If you have replaced your roof within the last 5 years please send PAID receipt for installation or a statement from a licensed roofer showing installation date/estimated age of roof to firstname.lastname@example.org
Have you recently applied for a homeowners insurance policy? What about a car insurance policy? The cost of insurance seems to go up every year especially in New Orleans, where the threat of flooding and other natural disasters increase the cost of your coverage.
While you can’t control mother nature and its effect on the cost of your insurance, one thing you can control is your credit score, which plays a big factor in determining your insurance premiums.
Having a good or bad credit score directly affects how much your insurance premium will be. The lower your credit score, the higher your premium and vice-versa.
How do credit companies calculate my credit score?
While each credit company calculates credit scores a little differently, here are the basic factors that determine credit scores:
- Any Bankruptcies, collection activity, home foreclosures, tax liens, etc.
- Frequency of late payments
- Total number of lines of credit
- Amount of credit in use and credit history
- Outstanding debt
NOTE: If you don’t have any credit history or enough of a payment history to calculate a credit score, under law, insurance agencies cannot increase your insurance premium or deny you coverage.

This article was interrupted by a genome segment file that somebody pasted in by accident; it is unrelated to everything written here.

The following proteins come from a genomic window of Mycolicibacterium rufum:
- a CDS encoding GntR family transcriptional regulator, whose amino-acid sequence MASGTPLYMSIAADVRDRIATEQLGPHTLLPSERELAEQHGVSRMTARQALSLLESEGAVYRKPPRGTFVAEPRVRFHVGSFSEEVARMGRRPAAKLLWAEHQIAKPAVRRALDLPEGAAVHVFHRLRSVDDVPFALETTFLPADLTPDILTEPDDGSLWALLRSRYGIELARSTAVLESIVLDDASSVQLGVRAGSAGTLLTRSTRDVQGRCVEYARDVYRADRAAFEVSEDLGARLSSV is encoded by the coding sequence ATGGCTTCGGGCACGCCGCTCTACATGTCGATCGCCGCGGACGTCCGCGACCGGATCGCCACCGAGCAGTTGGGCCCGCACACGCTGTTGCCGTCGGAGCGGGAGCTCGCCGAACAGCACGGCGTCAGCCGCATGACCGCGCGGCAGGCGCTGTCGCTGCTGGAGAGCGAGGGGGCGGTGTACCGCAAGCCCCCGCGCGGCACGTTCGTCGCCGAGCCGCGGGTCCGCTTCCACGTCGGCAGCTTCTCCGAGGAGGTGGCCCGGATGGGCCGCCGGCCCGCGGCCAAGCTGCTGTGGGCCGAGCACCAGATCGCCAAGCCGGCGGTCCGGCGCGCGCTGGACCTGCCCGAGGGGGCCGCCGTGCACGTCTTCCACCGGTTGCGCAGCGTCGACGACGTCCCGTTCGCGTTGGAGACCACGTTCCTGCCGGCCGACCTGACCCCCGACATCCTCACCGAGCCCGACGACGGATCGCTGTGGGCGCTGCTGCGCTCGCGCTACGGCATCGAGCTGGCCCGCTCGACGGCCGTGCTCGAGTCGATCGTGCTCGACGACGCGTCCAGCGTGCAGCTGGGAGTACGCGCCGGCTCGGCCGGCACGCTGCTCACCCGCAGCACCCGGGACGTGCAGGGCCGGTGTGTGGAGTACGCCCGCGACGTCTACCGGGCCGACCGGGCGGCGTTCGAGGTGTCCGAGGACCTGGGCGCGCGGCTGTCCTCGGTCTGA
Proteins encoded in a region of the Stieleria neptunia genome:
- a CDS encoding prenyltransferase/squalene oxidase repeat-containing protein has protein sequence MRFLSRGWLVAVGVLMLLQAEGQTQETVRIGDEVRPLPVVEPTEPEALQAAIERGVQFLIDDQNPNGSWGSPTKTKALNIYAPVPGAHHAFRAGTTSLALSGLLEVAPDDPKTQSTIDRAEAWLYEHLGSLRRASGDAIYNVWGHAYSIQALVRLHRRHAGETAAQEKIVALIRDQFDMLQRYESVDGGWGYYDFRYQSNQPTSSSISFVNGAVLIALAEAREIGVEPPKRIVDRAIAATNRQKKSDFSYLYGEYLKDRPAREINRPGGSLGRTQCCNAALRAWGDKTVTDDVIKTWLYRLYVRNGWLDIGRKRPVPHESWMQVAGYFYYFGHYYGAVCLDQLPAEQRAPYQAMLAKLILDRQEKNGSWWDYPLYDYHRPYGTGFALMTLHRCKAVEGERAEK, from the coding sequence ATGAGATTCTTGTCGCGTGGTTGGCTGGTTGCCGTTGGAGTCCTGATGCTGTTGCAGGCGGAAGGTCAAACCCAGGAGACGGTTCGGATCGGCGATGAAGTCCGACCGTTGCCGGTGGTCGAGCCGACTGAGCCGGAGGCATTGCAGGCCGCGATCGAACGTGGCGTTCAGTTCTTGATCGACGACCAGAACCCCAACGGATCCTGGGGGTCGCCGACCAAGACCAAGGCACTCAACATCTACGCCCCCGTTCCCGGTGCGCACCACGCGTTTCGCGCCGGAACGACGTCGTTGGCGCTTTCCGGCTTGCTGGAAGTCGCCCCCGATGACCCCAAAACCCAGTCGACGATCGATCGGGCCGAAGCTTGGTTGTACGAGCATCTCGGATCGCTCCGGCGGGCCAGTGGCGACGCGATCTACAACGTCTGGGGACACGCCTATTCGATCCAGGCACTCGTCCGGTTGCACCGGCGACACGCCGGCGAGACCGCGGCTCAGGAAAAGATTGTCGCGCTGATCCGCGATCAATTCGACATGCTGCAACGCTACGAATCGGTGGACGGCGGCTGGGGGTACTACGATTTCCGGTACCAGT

How does my credit score affect my insurance premium payments?
Credit companies create your credit score determined by the factors mentioned above which insurance companies use to help them decide what your annual premiums for your insurance will be. The industry began using this method because they believe there is a direct correlation between a consumer’s payment history, financial dependence and insurance losses.
Insurance companies use this information in two ways:
- Ratings: determines the premium that is charged on an insurance policy. A bad credit history will increase the premium amount.
- Underwriting: this is the process when an insurance company decides what risk a person could be. History has proven that a bad credit history usually means that a person is more likely to have a claim, therefore giving them a higher premium.
NOTE: It’s important to note that insurance agencies do not see, nor access your credit score. Also, when you receive various quotes from different companies, the insurance company’s process for checking your credit is not considered an “Inquiry,” and therefore does not and will not affect your credit report.
How can I lower my insurance premium?
The best way to lower your insurance premium is to improve your credit score. Here are are few tips to get you started on improving your credit score:
- Pay your bills on time
- Keep balances on your credit cards low
- Apply for new credit cards and open new credit card accounts only as needed
- Pay off your debt instead of moving it from card to card
- Don’t close unused cards to improve your credit score – owing the same amount but having less open credit card accounts may lower your score
Take your credit seriously
If you have a bad credit score talk to your insurance agent or insurance provider directly and find out the exact factors used to calculate your credit score. Once you know what your insurance agent is looking for, take the time to rebuild your credit.
Having a good credit score will lower help your insurance premiums and save you many headaches in the future when applying for a new loan or renewing insurance. Plus, here in New Orleans, any steps you can take to lower your insurance premiums are worth it!